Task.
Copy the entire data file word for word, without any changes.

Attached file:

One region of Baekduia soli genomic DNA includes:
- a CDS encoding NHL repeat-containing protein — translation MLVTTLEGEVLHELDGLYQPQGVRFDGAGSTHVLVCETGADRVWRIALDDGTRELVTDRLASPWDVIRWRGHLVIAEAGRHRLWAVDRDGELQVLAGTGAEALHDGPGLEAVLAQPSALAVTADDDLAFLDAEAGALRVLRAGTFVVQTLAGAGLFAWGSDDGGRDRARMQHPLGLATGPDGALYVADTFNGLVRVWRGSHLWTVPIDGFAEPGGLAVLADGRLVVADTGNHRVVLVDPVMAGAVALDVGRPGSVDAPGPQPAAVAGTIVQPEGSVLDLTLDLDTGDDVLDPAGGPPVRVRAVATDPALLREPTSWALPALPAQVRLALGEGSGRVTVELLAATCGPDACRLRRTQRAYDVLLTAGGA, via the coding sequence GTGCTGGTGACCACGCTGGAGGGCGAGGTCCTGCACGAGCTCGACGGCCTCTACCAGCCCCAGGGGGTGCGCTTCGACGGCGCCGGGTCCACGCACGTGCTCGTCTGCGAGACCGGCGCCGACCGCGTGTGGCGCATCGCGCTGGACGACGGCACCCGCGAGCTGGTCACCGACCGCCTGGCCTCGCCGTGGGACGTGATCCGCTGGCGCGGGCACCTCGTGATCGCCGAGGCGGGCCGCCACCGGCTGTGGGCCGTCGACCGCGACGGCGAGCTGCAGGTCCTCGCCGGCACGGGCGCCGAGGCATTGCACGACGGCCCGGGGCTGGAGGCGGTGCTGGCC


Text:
One region of Baekduia soli genomic DNA includes:
- a CDS encoding NHL repeat-containing protein — translation MLVTTLEGEVLHELDGLYQPQGVRFDGAGSTHVLVCETGADRVWRIALDDGTRELVTDRLASPWDVIRWRGHLVIAEAGRHRLWAVDRDGELQVLAGTGAEALHDGPGLEAVLAQPSALAVTADDDLAFLDAEAGALRVLRAGTFVVQTLAGAGLFAWGSDDGGRDRARMQHPLGLATGPDGALYVADTFNGLVRVWRGSHLWTVPIDGFAEPGGLAVLADGRLVVADTGNHRVVLVDPVMAGAVALDVGRPGSVDAPGPQPAAVAGTIVQPEGSVLDLTLDLDTGDDVLDPAGGPPVRVRAVATDPALLREPTSWALPALPAQVRLALGEGSGRVTVELLAATCGPDACRLRRTQRAYDVLLTAGGA, via the coding sequence GTGCTGGTGACCACGCTGGAGGGCGAGGTCCTGCACGAGCTCGACGGCCTCTACCAGCCCCAGGGGGTGCGCTTCGACGGCGCCGGGTCCACGCACGTGCTCGTCTGCGAGACCGGCGCCGACCGCGTGTGGCGCATCGCGCTGGACGACGGCACCCGCGAGCTGGTCACCGACCGCCTGGCCTCGCCGTGGGACGTGATCCGCTGGCGCGGGCACCTCGTGATCGCCGAGGCGGGCCGCCACCGGCTGTGGGCCGTCGACCGCGACGGCGAGCTGCAGGTCCTCGCCGGCACGGGCGCCGAGGCATTGCACGACGGCCCGGGGCTGGAGGCGGTGCTGGCC